Its all about the money
Good economic data is proving bad for stocks as it has generally been the catalyst for raising further falls in longer-dated yields. Barclays strategist came out expressing the view that stocks still had to fall further in order to attract bond buyers. Put simply they feel the risk premium on equities needs to widen further, which will attract bond buyers and put a base under equities. The other option is weaker economic data will attract money to government bonds, which would not however increase the underlying case for equities. It would however support the case for the Fed taking no further action at their next meeting. So either way they think the case for equities is still not a great one at this moment in time. Economic news either good or bad apparently does little for equity sentiment.
The continued strength of US employment has been responsible for much of the selloff in treasuries, the strong job openings report earlier in the week was the catalyst for the most recent fall in bond prices. Later today we get the latest employment report and depending on where the number comes out will be a litmus test for current sentiment in both equity and bond markets. The US unemployment rate is expected to fall to 3.7% from 3.8% in the previous month. Should we get a stronger employment report than the market expects, equity markets will look to the bond market for a reaction. If treasury prices do not move much on the news equities could rally is probably the most positive outcome. There can be little doubt sentiment for both bonds and equities is pretty depressed currently.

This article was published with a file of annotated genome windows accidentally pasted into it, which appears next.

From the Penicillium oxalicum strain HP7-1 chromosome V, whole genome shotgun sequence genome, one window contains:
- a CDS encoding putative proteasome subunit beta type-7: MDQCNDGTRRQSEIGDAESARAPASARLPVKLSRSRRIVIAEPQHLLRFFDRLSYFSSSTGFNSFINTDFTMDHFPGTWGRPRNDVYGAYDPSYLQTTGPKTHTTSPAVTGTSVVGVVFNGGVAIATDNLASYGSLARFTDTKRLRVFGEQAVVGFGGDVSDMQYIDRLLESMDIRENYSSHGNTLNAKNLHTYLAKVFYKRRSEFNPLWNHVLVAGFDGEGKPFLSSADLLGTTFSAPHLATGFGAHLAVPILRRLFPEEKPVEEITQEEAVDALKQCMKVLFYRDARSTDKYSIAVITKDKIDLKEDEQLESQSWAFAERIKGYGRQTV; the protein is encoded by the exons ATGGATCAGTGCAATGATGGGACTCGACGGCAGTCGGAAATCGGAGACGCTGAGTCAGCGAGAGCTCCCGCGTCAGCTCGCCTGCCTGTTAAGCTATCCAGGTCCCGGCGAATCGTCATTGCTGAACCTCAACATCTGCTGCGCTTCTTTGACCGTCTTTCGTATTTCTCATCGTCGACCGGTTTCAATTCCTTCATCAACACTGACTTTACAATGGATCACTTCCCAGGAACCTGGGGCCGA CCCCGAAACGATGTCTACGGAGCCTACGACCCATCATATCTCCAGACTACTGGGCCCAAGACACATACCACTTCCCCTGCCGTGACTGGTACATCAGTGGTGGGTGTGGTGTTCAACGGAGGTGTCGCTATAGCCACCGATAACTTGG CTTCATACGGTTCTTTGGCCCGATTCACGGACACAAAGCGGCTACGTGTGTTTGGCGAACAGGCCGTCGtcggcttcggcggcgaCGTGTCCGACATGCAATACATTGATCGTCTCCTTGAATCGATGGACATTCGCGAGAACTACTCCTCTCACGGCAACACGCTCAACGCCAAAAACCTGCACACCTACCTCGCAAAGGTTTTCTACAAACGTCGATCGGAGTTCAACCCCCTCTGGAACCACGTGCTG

Whilst we are on the subject of wages and employment, I came across a chart produced courtesy of JP Morgan Asset Management which clearly demonstrates how wage inflation and employment rates are linked. Employees push for higher wages during periods of rising prices, employers cave in, then what happens, one can clearly see from the chart, staff cuts come and the unemployment rate rises. Fewer people earn more money.